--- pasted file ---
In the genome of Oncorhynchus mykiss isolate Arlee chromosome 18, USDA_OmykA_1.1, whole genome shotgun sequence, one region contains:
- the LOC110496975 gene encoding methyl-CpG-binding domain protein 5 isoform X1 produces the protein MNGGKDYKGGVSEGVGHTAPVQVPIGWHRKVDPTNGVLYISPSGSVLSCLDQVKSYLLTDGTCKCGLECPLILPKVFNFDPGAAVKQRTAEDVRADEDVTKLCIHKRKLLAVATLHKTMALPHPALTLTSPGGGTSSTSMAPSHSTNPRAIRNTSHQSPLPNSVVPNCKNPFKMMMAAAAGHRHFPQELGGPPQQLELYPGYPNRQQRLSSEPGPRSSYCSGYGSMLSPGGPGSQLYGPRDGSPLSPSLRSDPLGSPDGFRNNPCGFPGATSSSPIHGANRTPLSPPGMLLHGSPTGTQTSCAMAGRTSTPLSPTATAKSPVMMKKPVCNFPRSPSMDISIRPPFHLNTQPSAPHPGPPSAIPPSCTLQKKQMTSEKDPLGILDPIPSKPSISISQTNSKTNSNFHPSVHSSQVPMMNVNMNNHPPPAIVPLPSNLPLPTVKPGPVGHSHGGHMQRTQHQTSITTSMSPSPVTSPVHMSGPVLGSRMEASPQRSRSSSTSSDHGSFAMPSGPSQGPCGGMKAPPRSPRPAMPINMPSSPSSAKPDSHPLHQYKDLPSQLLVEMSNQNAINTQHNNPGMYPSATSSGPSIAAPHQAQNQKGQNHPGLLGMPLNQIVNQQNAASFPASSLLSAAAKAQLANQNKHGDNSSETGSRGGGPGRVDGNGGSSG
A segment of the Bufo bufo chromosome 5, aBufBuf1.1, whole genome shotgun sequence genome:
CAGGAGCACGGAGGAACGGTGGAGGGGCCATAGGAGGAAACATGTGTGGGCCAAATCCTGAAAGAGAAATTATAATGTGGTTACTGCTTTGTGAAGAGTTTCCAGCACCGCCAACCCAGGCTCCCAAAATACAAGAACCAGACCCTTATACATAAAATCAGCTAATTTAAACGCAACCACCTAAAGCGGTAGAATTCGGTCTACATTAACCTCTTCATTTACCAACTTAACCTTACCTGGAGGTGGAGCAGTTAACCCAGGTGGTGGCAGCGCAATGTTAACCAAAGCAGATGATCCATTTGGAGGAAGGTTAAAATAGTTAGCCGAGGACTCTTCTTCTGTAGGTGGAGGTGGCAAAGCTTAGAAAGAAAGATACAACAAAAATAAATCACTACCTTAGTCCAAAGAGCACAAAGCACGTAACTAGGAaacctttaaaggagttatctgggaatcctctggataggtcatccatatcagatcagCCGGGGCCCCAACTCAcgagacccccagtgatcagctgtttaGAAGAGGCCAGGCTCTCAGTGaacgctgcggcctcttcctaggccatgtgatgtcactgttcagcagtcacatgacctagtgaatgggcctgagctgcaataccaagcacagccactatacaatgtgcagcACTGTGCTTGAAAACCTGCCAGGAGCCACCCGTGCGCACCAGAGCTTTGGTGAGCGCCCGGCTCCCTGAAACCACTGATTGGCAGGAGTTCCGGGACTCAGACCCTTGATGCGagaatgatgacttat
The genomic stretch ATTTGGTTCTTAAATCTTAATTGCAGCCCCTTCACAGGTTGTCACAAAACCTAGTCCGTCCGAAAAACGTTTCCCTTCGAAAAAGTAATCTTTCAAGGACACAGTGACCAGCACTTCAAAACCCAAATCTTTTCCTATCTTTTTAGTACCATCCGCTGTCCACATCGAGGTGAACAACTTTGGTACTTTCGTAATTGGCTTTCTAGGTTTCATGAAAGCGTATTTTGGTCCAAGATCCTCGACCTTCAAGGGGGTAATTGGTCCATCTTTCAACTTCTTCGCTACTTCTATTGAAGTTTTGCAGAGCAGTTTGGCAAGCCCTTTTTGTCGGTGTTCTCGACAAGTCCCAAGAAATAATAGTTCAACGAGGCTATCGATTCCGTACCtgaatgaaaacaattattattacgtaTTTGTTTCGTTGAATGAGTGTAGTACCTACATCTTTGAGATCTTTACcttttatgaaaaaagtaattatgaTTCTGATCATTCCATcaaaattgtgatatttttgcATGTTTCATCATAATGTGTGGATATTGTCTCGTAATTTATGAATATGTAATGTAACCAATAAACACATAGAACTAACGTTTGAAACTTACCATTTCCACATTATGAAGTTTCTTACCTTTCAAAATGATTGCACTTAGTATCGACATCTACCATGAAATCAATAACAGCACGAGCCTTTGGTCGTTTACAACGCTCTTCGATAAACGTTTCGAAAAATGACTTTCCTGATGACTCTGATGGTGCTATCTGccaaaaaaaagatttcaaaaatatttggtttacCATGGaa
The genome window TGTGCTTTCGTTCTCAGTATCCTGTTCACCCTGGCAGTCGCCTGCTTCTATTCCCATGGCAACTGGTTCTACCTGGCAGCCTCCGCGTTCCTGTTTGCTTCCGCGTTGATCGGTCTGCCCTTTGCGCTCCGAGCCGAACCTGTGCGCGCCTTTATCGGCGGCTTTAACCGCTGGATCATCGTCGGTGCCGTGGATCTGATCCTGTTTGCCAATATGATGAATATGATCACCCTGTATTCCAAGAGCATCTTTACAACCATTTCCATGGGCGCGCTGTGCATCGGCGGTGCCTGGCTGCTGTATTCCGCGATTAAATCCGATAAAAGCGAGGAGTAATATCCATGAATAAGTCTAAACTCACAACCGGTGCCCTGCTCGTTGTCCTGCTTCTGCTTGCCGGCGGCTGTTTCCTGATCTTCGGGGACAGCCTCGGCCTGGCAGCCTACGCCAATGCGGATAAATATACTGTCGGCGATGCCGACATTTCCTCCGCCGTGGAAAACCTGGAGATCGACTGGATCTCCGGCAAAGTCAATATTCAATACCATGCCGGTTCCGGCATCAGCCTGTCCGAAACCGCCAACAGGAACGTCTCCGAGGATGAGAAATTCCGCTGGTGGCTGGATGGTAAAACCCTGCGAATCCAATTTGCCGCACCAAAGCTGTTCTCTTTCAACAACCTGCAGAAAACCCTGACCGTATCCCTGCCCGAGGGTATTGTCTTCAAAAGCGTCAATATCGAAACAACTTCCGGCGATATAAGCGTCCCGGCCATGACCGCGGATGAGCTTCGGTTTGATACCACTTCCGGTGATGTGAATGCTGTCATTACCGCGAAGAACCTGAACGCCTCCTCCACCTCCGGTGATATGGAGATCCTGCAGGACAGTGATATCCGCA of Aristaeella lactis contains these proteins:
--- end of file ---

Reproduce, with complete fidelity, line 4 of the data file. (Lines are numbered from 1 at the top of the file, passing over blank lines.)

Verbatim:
CAGGAGCACGGAGGAACGGTGGAGGGGCCATAGGAGGAAACATGTGTGGGCCAAATCCTGAAAGAGAAATTATAATGTGGTTACTGCTTTGTGAAGAGTTTCCAGCACCGCCAACCCAGGCTCCCAAAATACAAGAACCAGACCCTTATACATAAAATCAGCTAATTTAAACGCAACCACCTAAAGCGGTAGAATTCGGTCTACATTAACCTCTTCATTTACCAACTTAACCTTACCTGGAGGTGGAGCAGTTAACCCAGGTGGTGGCAGCGCAATGTTAACCAAAGCAGATGATCCATTTGGAGGAAGGTTAAAATAGTTAGCCGAGGACTCTTCTTCTGTAGGTGGAGGTGGCAAAGCTTAGAAAGAAAGATACAACAAAAATAAATCACTACCTTAGTCCAAAGAGCACAAAGCACGTAACTAGGAaacctttaaaggagttatctgggaatcctctggataggtcatccatatcagatcagCCGGGGCCCCAACTCAcgagacccccagtgatcagctgtttaGAAGAGGCCAGGCTCTCAGTGaacgctgcggcctcttcctaggccatgtgatgtcactgttcagcagtcacatgacctagtgaatgggcctgagctgcaataccaagcacagccactatacaatgtgcagcACTGTGCTTGAAAACCTGCCAGGAGCCACCCGTGCGCACCAGAGCTTTGGTGAGCGCCCGGCTCCCTGAAACCACTGATTGGCAGGAGTTCCGGGACTCAGACCCTTGATGCGagaatgatgacttat